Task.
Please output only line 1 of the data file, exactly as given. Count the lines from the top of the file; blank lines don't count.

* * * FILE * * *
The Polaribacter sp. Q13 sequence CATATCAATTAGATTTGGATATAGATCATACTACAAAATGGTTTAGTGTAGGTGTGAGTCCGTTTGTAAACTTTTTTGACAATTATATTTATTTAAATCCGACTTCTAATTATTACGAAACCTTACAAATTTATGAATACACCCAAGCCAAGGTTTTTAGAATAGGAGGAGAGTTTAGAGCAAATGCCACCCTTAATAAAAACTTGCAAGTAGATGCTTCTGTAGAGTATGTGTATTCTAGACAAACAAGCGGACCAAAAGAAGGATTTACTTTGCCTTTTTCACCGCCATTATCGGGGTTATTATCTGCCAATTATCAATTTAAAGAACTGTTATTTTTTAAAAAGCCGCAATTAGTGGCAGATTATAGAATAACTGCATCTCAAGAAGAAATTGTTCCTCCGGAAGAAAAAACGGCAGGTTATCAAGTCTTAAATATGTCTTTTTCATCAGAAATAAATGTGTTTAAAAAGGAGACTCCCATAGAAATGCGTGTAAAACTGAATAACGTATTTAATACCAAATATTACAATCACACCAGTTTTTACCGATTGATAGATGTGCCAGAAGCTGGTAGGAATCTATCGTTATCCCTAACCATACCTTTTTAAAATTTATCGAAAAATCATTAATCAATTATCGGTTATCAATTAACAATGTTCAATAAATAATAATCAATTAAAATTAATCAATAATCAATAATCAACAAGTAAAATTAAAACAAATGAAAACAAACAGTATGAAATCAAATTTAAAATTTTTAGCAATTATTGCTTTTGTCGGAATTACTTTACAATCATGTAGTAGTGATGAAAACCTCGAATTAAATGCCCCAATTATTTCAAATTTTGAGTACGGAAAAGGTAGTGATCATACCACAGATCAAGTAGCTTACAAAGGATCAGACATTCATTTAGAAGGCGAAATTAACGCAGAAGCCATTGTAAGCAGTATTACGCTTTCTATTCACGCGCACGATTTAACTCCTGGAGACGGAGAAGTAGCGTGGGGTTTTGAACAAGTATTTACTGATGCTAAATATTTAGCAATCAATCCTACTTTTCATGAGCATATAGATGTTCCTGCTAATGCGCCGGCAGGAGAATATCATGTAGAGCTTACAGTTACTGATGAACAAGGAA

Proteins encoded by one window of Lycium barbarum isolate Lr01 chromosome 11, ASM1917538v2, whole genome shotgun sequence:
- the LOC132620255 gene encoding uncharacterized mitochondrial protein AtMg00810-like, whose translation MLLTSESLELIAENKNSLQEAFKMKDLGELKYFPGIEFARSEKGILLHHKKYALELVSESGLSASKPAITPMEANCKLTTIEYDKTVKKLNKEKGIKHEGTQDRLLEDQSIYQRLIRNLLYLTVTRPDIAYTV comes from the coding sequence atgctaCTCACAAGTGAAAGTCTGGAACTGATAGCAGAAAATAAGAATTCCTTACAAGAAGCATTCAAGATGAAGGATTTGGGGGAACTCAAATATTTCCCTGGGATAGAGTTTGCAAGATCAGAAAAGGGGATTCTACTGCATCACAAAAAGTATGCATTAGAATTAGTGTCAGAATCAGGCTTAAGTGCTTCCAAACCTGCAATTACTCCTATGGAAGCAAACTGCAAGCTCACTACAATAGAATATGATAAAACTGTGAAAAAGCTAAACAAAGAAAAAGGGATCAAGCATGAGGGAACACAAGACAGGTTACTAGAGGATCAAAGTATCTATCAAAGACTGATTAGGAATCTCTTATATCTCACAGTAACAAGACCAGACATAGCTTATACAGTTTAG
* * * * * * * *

The Polaribacter sp. Q13 sequence CATATCAATTAGATTTGGATATAGATCATACTACAAAATGGTTTAGTGTAGGTGTGAGTCCGTTTGTAAACTTTTTTGACAATTATATTTATTTAAATCCGACTTCTAATTATTACGAAACCTTACAAATTTATGAATACACCCAAGCCAAGGTTTTTAGAATAGGAGGAGAGTTTAGAGCAAATGCCACCCTTAATAAAAACTTGCAAGTAGATGCTTCTGTAGAGTATGTGTATTCTAGACAAACAAGCGGACCAAAAGAAGGATTTACTTTGCCTTTTTCACCGCCATTATCGGGGTTATTATCTGCCAATTATCAATTTAAAGAACTGTTATTTTTTAAAAAGCCGCAATTAGTGGCAGATTATAGAATAACTGCATCTCAAGAAGAAATTGTTCCTCCGGAAGAAAAAACGGCAGGTTATCAAGTCTTAAATATGTCTTTTTCATCAGAAATAAATGTGTTTAAAAAGGAGACTCCCATAGAAATGCGTGTAAAACTGAATAACGTATTTAATACCAAATATTACAATCACACCAGTTTTTACCGATTGATAGATGTGCCAGAAGCTGGTAGGAATCTATCGTTATCCCTAACCATACCTTTTTAAAATTTATCGAAAAATCATTAATCAATTATCGGTTATCAATTAACAATGTTCAATAAATAATAATCAATTAAAATTAATCAATAATCAATAATCAACAAGTAAAATTAAAACAAATGAAAACAAACAGTATGAAATCAAATTTAAAATTTTTAGCAATTATTGCTTTTGTCGGAATTACTTTACAATCATGTAGTAGTGATGAAAACCTCGAATTAAATGCCCCAATTATTTCAAATTTTGAGTACGGAAAAGGTAGTGATCATACCACAGATCAAGTAGCTTACAAAGGATCAGACATTCATTTAGAAGGCGAAATTAACGCAGAAGCCATTGTAAGCAGTATTACGCTTTCTATTCACGCGCACGATTTAACTCCTGGAGACGGAGAAGTAGCGTGGGGTTTTGAACAAGTATTTACTGATGCTAAATATTTAGCAATCAATCCTACTTTTCATGAGCATATAGATGTTCCTGCTAATGCGCCGGCAGGAGAATATCATGTAGAGCTTACAGTTACTGATGAACAAGGAA